Ron Rash

Photo courtesy of Clemson University

Ron Rash (b. 1953)

“You go deep enough into a place and you’re going to hit the universal, because you’re hitting what’s true of people.” —Ron Rash in Electric Lit

Ron Rash’s ancestors have called the southern Appalachian Mountains home since the mid-1700s. His parents worked in a textile mill in Chester, South Carolina, where Rash was born and lived until the age of eight, when his family moved to Boiling Springs, North Carolina. His father was “a remarkable man,” he said, a “kid who dropped out of high school at 16 to work in the mill, then through incredible perseverance got his GED, went to college while working full-time, and eventually became a college art teacher” (from an interview with Shepherd University).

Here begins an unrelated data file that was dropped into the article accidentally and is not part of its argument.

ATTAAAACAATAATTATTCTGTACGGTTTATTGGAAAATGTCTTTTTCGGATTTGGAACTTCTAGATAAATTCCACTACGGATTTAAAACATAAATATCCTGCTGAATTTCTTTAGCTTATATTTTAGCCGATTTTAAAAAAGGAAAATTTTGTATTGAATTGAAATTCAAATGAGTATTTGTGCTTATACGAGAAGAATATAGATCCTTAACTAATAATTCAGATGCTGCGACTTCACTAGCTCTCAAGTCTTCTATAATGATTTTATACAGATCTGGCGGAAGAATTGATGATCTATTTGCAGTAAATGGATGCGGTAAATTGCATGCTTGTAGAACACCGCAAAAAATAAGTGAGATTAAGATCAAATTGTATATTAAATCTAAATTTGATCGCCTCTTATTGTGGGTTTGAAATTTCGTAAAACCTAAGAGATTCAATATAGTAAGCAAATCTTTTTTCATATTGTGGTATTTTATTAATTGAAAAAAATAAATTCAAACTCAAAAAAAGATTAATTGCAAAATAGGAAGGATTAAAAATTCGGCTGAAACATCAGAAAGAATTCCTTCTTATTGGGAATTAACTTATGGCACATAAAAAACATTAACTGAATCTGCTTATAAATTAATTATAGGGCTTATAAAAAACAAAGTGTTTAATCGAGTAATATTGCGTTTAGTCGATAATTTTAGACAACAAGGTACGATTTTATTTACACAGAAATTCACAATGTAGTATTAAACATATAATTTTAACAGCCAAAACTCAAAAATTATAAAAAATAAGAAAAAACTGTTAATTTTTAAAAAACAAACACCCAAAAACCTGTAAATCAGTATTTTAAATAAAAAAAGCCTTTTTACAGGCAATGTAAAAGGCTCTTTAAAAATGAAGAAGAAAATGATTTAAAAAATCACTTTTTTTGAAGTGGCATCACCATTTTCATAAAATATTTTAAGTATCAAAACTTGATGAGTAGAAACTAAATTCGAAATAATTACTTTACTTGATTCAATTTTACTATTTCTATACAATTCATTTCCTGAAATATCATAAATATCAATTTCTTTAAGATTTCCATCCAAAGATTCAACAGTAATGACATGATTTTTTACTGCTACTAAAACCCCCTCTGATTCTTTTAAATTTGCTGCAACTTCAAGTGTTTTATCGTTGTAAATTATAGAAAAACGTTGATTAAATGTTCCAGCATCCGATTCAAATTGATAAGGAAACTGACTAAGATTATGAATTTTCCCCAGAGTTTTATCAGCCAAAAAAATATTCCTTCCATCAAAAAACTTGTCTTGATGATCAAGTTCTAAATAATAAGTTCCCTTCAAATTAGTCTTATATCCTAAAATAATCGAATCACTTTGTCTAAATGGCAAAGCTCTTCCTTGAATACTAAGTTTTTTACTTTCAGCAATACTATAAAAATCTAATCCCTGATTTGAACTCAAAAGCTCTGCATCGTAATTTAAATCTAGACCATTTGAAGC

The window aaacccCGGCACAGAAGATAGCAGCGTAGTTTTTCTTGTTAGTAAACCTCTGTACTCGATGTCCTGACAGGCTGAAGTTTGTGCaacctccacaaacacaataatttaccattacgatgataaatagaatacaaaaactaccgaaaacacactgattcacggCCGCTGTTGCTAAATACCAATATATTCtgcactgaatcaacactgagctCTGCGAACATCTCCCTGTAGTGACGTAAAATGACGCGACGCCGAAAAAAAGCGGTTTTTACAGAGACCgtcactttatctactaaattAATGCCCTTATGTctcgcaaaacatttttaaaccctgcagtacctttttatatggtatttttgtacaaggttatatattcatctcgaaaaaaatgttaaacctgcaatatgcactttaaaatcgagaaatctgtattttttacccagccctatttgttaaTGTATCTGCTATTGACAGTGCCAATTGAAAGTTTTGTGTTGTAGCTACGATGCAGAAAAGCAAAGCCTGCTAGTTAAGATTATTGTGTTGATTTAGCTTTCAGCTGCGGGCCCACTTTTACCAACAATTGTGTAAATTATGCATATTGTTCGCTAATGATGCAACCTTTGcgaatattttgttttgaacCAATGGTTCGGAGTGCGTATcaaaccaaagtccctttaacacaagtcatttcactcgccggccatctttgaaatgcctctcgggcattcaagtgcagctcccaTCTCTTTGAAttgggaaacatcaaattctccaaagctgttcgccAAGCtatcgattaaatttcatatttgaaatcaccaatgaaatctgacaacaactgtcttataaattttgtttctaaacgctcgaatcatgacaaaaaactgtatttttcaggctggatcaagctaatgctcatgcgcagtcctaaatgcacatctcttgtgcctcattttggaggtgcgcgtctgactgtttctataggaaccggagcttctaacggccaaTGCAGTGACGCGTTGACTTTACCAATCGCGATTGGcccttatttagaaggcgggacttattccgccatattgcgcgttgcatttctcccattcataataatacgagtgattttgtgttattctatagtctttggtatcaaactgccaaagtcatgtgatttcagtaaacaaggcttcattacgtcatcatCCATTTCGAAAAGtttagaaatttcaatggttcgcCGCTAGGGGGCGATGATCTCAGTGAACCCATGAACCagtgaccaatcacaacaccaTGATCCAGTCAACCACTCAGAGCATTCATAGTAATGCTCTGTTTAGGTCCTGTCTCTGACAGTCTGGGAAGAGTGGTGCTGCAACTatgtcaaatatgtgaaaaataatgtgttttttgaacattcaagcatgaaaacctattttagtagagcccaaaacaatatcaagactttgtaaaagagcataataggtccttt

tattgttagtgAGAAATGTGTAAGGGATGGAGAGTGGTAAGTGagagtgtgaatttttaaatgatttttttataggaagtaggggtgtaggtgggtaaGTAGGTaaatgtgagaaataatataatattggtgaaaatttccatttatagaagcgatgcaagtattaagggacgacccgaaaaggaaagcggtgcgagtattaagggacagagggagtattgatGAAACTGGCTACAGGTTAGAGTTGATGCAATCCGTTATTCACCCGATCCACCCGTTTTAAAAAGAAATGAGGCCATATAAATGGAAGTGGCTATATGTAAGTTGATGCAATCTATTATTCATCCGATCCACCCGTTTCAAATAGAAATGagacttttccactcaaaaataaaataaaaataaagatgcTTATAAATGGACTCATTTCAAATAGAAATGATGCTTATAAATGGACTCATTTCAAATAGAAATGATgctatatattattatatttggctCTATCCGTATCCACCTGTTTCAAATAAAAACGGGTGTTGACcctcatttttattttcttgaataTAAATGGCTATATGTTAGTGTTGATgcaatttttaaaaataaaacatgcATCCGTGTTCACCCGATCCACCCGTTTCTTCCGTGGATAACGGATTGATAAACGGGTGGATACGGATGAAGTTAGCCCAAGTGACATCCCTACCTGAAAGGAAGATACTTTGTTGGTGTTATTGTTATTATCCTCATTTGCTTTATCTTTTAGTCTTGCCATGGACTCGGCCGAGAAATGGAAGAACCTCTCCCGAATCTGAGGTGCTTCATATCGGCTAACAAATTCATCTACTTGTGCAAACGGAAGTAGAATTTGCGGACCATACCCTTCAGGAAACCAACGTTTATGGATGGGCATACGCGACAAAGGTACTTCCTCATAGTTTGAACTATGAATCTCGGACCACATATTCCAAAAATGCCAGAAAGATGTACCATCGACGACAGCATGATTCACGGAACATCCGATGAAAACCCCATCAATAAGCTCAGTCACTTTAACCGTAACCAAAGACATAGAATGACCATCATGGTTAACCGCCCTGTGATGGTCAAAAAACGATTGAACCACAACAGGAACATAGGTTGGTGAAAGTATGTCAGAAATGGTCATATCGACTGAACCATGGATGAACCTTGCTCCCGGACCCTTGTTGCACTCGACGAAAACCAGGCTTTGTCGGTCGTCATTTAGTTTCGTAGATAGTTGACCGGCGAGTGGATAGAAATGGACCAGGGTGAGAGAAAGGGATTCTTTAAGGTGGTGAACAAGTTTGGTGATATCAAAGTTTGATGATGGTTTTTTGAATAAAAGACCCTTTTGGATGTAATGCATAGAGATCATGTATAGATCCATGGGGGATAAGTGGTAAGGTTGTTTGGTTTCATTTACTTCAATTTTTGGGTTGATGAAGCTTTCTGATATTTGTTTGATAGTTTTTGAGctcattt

Rash was encouraged to embrace language and stories from a young age. Though his grandfather couldn’t read or write, he was—like many of Rash’s older relatives—an entertaining raconteur. “I grew up hearing an Appalachian dialect that you don’t often hear today” (Authors ‘Round the South). Both of Rash’s parents were voracious readers. His mother took Rash and his siblings to the library every week. But he had a special relationship with his grandmother, who had been a schoolteacher in the North Carolina mountains before she married his grandfather and turned her attention to their farm. After his grandfather passed, he’d visit his grandmother at her place in the woods. “I was like Huck Finn. My grandmother would let me go, let me wander. It was a gift. I was not afraid. I just reveled in it. The connections I made with the natural world stayed with me” (Publishers Weekly). He spent a lot of time by himself, daydreaming. “I would make up narratives, telling stories to myself. It was either storytelling or a kind of madness” (Authors ‘Round the South).